1st - The sanding.
Before starting I removed all the fittings and electronics to leave the hull bare. I then sanded the hull with wet&dry 240 sand paper. The trick here is to make sure that you remove the paint but not the primer. In some instance I pushed that little too hard and the epoxy was showing. That’s ok... As long as you don’t expose the fiberglass.
What you need here is lots of patience and delicate hands to ensure smooth sanding. To ensure perfect lines (ie not creating waves with your finger) I used a medium sponge material to do that.
The most tricky parts are the deck with all the curves. Mind you the shape of the TS2 make it easier as the curves are smoother due to the width of the hull.
2nd - The Paining.
I left the pro do it as I wouldn’t have the gears to do it, nor would I have the skills to do a great job. So thanks to Barry who after finishing to build his “Toucan Do” (see article) he kindly re-sprayed my TS2.
The paint is polyurethane with a special laquer finish to bring strength to the paint job.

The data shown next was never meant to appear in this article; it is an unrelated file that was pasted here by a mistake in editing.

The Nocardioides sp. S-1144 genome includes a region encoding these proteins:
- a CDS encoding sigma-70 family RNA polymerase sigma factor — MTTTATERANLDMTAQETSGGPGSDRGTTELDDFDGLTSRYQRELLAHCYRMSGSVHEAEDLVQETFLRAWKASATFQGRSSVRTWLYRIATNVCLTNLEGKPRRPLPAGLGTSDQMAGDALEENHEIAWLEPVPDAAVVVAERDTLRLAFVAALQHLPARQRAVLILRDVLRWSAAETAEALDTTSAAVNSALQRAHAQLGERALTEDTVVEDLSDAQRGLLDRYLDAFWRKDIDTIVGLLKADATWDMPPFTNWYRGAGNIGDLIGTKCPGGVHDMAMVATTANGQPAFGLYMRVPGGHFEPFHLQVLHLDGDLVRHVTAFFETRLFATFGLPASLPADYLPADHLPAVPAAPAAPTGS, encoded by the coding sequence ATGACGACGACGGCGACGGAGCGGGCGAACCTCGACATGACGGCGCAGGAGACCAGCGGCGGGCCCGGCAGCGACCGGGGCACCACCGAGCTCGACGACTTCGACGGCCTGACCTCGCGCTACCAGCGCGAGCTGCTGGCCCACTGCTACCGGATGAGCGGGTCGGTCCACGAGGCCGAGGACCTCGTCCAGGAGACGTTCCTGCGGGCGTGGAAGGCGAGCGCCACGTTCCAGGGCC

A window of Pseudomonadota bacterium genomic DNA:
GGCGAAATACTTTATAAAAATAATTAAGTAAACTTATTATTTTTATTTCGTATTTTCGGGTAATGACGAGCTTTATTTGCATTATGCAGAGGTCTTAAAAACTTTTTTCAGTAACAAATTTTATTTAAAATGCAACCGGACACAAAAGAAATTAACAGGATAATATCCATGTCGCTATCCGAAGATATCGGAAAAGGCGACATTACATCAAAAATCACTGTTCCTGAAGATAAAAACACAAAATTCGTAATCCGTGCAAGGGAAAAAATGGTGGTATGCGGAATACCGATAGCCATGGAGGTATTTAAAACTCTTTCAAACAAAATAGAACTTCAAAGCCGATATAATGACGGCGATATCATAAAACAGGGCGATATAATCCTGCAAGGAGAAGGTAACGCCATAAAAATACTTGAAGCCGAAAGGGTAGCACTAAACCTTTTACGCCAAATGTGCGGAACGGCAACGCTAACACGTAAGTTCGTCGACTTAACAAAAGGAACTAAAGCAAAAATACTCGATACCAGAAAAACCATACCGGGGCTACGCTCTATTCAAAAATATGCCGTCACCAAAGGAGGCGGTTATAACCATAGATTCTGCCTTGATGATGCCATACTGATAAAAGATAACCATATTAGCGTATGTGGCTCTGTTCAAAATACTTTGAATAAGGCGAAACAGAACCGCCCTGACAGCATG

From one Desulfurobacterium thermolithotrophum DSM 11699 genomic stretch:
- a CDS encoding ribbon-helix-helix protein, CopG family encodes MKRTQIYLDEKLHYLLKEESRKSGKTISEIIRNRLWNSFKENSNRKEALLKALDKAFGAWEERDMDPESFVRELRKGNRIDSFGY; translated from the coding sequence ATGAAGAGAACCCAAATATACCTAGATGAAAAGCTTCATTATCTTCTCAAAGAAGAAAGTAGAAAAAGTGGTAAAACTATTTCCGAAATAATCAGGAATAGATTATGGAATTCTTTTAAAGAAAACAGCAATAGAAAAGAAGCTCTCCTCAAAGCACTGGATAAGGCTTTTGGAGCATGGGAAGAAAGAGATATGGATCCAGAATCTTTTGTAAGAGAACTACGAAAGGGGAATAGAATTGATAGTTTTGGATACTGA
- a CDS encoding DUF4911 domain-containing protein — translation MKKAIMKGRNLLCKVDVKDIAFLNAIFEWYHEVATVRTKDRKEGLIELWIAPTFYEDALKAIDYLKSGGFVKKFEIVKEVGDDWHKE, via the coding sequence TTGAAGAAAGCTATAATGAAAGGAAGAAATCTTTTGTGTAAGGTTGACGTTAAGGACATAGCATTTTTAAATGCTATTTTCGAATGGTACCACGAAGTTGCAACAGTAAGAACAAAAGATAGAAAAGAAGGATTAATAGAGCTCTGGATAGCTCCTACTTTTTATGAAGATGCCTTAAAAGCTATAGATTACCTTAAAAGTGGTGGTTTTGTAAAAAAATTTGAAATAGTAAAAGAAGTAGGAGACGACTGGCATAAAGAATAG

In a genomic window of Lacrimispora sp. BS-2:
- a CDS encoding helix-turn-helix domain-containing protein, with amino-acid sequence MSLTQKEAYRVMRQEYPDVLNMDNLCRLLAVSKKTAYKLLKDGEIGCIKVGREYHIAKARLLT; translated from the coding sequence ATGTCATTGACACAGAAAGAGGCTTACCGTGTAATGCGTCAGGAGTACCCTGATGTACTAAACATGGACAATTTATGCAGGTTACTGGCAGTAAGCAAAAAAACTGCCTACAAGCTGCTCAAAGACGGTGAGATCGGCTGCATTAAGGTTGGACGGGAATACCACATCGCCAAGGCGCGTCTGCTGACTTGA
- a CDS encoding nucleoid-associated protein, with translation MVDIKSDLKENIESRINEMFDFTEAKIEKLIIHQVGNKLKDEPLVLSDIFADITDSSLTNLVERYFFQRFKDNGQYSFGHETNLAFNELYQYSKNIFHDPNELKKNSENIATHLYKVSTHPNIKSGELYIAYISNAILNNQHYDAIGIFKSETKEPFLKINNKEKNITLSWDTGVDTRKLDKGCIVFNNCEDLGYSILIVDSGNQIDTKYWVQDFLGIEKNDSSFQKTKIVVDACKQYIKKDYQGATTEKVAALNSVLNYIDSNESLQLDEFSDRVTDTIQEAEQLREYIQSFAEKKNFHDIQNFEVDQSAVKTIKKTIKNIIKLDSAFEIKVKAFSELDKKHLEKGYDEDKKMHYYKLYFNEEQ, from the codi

After the colour and the lacquer sprayed on the hull the finishing phase starts. To get a perfectly smooth and shiny surface I sanded it down with 2000 wet&dry followed by a finishing rubbing compound to remove the marks of the sand paper and finished it with a special hand polish liquid to restore the shine of the lacquer.
To finish it up nicely, and as per the IOM rules, I applied the IRL41 on the hull.
3 - The colour scheme.
Well I’m French what do you expect... But I have to say that it was not my original choice but few IOM friends here suggested the idea and after a while it grew up on me.
4 - The Testing.
This is the most important aspect. I wanted a new look to my TS2 but without affecting the performance. I’ve had my answer as I have won all the races for the past 2 years with that boat.